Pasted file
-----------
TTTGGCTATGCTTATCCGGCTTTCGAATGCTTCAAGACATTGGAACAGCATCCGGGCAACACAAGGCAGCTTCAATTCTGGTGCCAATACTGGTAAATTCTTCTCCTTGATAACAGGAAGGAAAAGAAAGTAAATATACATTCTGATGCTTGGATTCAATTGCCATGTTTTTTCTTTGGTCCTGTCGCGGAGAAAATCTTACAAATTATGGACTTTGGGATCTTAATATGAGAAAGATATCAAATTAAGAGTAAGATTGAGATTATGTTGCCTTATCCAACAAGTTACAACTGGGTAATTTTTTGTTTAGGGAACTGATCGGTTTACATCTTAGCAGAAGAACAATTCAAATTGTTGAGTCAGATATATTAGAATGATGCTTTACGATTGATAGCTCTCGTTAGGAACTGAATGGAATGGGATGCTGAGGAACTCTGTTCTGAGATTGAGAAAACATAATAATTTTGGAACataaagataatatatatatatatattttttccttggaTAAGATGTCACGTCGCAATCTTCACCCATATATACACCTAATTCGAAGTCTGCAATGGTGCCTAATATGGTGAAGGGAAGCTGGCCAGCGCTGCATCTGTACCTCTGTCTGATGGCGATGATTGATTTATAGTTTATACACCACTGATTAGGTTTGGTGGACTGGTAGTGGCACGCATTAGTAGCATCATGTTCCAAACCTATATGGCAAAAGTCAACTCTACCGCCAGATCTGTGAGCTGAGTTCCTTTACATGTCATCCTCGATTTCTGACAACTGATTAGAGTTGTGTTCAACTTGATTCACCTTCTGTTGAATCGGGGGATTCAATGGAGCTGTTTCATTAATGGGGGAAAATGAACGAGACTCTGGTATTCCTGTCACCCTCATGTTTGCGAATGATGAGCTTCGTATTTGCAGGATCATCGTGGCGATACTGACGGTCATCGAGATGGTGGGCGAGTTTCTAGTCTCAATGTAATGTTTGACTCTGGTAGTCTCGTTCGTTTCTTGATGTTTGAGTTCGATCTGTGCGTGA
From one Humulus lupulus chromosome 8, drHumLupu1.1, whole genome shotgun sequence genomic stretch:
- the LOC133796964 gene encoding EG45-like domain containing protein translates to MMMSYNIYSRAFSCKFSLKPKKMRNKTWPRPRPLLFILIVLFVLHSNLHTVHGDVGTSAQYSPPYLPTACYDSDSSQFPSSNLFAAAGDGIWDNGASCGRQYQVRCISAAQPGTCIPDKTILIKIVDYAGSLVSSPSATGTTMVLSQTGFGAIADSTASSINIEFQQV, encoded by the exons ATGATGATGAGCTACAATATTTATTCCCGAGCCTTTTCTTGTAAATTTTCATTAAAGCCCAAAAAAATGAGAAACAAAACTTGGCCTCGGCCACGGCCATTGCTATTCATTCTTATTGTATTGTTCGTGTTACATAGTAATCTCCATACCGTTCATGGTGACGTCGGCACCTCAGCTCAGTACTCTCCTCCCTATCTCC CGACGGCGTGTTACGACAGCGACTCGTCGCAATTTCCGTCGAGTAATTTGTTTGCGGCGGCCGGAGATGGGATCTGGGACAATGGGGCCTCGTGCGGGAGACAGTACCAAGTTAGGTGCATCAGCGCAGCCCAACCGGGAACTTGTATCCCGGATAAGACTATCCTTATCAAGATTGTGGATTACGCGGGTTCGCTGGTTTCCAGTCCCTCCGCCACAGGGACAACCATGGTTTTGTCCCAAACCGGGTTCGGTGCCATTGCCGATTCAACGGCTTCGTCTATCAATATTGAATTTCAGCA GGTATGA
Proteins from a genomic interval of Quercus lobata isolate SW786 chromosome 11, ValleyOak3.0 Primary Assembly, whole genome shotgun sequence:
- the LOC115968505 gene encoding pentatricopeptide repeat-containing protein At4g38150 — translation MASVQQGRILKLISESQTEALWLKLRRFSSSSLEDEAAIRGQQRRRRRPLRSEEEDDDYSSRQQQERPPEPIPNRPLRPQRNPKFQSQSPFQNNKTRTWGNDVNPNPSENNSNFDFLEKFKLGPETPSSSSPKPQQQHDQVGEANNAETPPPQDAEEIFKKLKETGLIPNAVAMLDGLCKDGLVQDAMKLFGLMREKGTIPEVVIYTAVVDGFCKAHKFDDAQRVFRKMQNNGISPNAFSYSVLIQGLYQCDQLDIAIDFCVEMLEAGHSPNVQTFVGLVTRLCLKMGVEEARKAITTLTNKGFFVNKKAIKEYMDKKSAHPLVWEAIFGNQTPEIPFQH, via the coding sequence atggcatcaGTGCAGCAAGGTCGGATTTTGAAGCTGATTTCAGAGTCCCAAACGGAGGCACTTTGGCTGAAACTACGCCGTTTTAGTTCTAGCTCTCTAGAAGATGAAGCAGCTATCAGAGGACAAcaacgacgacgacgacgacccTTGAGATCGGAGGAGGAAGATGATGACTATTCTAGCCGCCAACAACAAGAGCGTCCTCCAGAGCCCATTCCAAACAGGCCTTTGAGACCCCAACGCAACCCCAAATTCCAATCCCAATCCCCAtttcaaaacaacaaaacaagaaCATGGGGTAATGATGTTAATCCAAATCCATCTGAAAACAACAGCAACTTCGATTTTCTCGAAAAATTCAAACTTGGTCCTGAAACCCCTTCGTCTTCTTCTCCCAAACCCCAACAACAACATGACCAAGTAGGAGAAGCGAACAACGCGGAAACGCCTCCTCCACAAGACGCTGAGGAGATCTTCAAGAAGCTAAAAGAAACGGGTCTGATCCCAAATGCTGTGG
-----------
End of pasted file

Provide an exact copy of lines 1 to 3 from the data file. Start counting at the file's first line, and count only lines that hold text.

TTTGGCTATGCTTATCCGGCTTTCGAATGCTTCAAGACATTGGAACAGCATCCGGGCAACACAAGGCAGCTTCAATTCTGGTGCCAATACTGGTAAATTCTTCTCCTTGATAACAGGAAGGAAAAGAAAGTAAATATACATTCTGATGCTTGGATTCAATTGCCATGTTTTTTCTTTGGTCCTGTCGCGGAGAAAATCTTACAAATTATGGACTTTGGGATCTTAATATGAGAAAGATATCAAATTAAGAGTAAGATTGAGATTATGTTGCCTTATCCAACAAGTTACAACTGGGTAATTTTTTGTTTAGGGAACTGATCGGTTTACATCTTAGCAGAAGAACAATTCAAATTGTTGAGTCAGATATATTAGAATGATGCTTTACGATTGATAGCTCTCGTTAGGAACTGAATGGAATGGGATGCTGAGGAACTCTGTTCTGAGATTGAGAAAACATAATAATTTTGGAACataaagataatatatatatatatattttttccttggaTAAGATGTCACGTCGCAATCTTCACCCATATATACACCTAATTCGAAGTCTGCAATGGTGCCTAATATGGTGAAGGGAAGCTGGCCAGCGCTGCATCTGTACCTCTGTCTGATGGCGATGATTGATTTATAGTTTATACACCACTGATTAGGTTTGGTGGACTGGTAGTGGCACGCATTAGTAGCATCATGTTCCAAACCTATATGGCAAAAGTCAACTCTACCGCCAGATCTGTGAGCTGAGTTCCTTTACATGTCATCCTCGATTTCTGACAACTGATTAGAGTTGTGTTCAACTTGATTCACCTTCTGTTGAATCGGGGGATTCAATGGAGCTGTTTCATTAATGGGGGAAAATGAACGAGACTCTGGTATTCCTGTCACCCTCATGTTTGCGAATGATGAGCTTCGTATTTGCAGGATCATCGTGGCGATACTGACGGTCATCGAGATGGTGGGCGAGTTTCTAGTCTCAATGTAATGTTTGACTCTGGTAGTCTCGTTCGTTTCTTGATGTTTGAGTTCGATCTGTGCGTGA
From one Humulus lupulus chromosome 8, drHumLupu1.1, whole genome shotgun sequence genomic stretch:
- the LOC133796964 gene encoding EG45-like domain containing protein translates to MMMSYNIYSRAFSCKFSLKPKKMRNKTWPRPRPLLFILIVLFVLHSNLHTVHGDVGTSAQYSPPYLPTACYDSDSSQFPSSNLFAAAGDGIWDNGASCGRQYQVRCISAAQPGTCIPDKTILIKIVDYAGSLVSSPSATGTTMVLSQTGFGAIADSTASSINIEFQQV, encoded by the exons ATGATGATGAGCTACAATATTTATTCCCGAGCCTTTTCTTGTAAATTTTCATTAAAGCCCAAAAAAATGAGAAACAAAACTTGGCCTCGGCCACGGCCATTGCTATTCATTCTTATTGTATTGTTCGTGTTACATAGTAATCTCCATACCGTTCATGGTGACGTCGGCACCTCAGCTCAGTACTCTCCTCCCTATCTCC CGACGGCGTGTTACGACAGCGACTCGTCGCAATTTCCGTCGAGTAATTTGTTTGCGGCGGCCGGAGATGGGATCTGGGACAATGGGGCCTCGTGCGGGAGACAGTACCAAGTTAGGTGCATCAGCGCAGCCCAACCGGGAACTTGTATCCCGGATAAGACTATCCTTATCAAGATTGTGGATTACGCGGGTTCGCTGGTTTCCAGTCCCTCCGCCACAGGGACAACCATGGTTTTGTCCCAAACCGGGTTCGGTGCCATTGCCGATTCAACGGCTTCGTCTATCAATATTGAATTTCAGCA GGTATGA